If you or someone close to you was injured as a result of negligence on of a doctor or any other healthcare professional, this could be deemed as medical negligence and you could be able to pursue a medical negligence lawsuit.
The process of navigating the law regarding medical malpractice is an arduous process. Medical malpractice suits brought against medical professionals or doctors in Indiana are complex and involve numerous phases, timelines, and parties. The process is often overwhelming however, a skilled medical malpractice lawyer at your side can assist you in constructing solid arguments.
If you’re interested in the pursuit of a medical malpractice claim in Indiana get legal counsel promptly. Every state has a time limit regarding the time that medical malpractice lawsuits may be filed. Additionally, errors could lead to substantial delays.
The timeframe for medical malpractice lawsuits is very tight. How long can a medical malpractice case take?
- 1 What Is the Average Length of a Medical Malpractice Claim?
- 2 What Is the Medical Malpractice Statute of Limitations in Indiana?
- 3 Why Do Medical Malpractice Cases Take So Long?
- 4 What Is the Process of a Medical Malpractice Lawsuit?
What Is the Average Length of a Medical Malpractice Claim?
Every claim for medical negligence is distinct and there isn’t any specific timeframe for how long an action will require to reach a settlement or even go to trial.
The typical length of medical malpractice lawsuits in Indiana may range from a few weeks to several years, with the majority of cases lasting between two and three years.
In general, in the event that both parties reach an agreement on the terms of the lawsuit, it will be in a shorter time frame. If they can’t then the case will go to trial, and in that the trial will take longer.
What Is the Medical Malpractice Statute of Limitations in Indiana?
It is the limitation period is the time frame for victims to start an action. In Indiana, adults have 2 years after the date of the negligence to start an action. If the injured victims are who are younger than 6 years old their guardians or parents must wait until they reach the age of eight to file a lawsuit for medical negligence.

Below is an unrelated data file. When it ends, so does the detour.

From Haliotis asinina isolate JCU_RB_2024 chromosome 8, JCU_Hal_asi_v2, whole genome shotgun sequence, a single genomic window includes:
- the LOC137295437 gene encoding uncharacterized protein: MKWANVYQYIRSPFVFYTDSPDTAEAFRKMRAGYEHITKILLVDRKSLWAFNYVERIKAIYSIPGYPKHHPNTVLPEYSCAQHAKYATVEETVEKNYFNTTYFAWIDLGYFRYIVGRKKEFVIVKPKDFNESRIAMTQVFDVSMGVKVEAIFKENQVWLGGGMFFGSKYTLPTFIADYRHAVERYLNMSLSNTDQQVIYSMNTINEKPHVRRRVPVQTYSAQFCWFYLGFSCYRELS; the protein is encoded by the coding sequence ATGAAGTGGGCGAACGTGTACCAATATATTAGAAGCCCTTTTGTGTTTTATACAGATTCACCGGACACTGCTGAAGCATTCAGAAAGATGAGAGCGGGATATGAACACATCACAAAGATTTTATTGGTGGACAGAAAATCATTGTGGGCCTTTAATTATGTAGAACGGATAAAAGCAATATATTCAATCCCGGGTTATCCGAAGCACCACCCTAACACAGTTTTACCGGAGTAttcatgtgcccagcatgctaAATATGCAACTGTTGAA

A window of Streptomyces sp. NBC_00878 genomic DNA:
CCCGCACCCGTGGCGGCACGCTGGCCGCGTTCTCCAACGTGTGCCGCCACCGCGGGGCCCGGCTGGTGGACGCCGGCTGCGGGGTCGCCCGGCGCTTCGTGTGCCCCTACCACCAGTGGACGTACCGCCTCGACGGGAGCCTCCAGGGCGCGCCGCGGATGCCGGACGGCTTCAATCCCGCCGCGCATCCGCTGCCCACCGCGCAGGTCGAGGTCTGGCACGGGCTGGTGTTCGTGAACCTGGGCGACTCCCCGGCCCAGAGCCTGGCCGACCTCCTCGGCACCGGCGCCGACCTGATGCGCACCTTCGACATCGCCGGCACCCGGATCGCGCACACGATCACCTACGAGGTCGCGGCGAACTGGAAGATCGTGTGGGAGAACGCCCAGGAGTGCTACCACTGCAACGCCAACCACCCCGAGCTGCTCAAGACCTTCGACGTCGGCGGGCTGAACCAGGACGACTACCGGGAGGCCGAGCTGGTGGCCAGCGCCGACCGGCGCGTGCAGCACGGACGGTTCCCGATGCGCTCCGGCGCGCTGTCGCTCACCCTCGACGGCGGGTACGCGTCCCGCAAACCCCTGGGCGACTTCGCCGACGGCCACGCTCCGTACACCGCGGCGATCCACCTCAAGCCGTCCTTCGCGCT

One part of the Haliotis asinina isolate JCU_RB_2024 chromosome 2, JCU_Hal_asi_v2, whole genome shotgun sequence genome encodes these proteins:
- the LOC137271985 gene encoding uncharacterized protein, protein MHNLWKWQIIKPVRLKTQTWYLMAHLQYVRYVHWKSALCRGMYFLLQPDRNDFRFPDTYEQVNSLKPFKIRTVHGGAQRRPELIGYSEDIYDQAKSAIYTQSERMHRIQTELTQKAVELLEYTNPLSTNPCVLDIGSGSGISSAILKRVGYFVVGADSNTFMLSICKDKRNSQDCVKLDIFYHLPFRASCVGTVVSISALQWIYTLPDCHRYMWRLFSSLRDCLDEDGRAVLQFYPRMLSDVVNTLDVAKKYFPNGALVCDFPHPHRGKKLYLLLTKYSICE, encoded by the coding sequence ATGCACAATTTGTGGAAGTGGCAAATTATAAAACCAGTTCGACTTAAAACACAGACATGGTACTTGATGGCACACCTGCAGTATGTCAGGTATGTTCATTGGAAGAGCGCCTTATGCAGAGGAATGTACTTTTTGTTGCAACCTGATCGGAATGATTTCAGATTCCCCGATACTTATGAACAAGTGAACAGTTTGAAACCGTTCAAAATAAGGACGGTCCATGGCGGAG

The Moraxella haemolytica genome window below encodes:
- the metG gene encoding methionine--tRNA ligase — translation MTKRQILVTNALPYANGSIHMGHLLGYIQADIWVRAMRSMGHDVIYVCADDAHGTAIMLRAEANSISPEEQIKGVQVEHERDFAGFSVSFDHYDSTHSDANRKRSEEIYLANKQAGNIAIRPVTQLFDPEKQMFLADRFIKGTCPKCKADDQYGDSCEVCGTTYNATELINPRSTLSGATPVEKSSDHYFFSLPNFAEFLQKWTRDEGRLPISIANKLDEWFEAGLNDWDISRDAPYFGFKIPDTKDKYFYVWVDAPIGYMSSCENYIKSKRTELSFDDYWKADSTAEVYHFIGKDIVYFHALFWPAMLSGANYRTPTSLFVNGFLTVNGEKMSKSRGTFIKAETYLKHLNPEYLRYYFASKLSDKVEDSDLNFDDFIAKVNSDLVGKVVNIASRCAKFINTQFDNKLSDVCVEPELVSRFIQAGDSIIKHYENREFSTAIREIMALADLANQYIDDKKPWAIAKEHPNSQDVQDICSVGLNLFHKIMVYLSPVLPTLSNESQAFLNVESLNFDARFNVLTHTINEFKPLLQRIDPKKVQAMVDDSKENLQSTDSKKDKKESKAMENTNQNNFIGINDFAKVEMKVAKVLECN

There are exceptions to the law on medical malpractice limitations in Indiana that can be applied. For instance, the discovery rule may be applicable when injuries due to negligence in the medical field were not found until later.
Why Do Medical Malpractice Cases Take So Long?
There are a variety of factors that can contribute to the length of lawsuits involving medical negligence in Indiana mostly due to it being the case that Indiana has the medical review panel procedure, which could create significant delays in the proceeding.
COMPLEX MEDICAL AND LEGAL ISSUES
It could be difficult to determine at first which doctor or healthcare professional was at fault. It could also take time to determine if several parties are negligent with respect to the treatment and care for the victim. It’s also difficult to estimate what time it will take to get a medical review panel set up to examine the evidence and make the decision. Furthermore, time limits should be considered prior to proceeding in the investigation of the case.
Legal and medical issues add more layers of complexity and time to cases involving medical malpractice.
MULTIPLE LIABLE PARTIES
Medical malpractice lawsuits usually comprise many people who are accountable, including hospitals, doctors, nurses, or pharmaceutical companies among others. It can take an amount of time and effort to analyze these people and identify who was negligent and contributed to the harm.
The issue of litigation fatigue is a major issue. It’s exhausting, tiring, and overwhelming to have lawyers and insurance companies scouring the life of an injured victim. Accepting an offer of a lesser settlement in order to stop the process could at times be tempting. Defense lawyers and insurance firms are aware of this issue and are prepared to sit and wait for the outcome.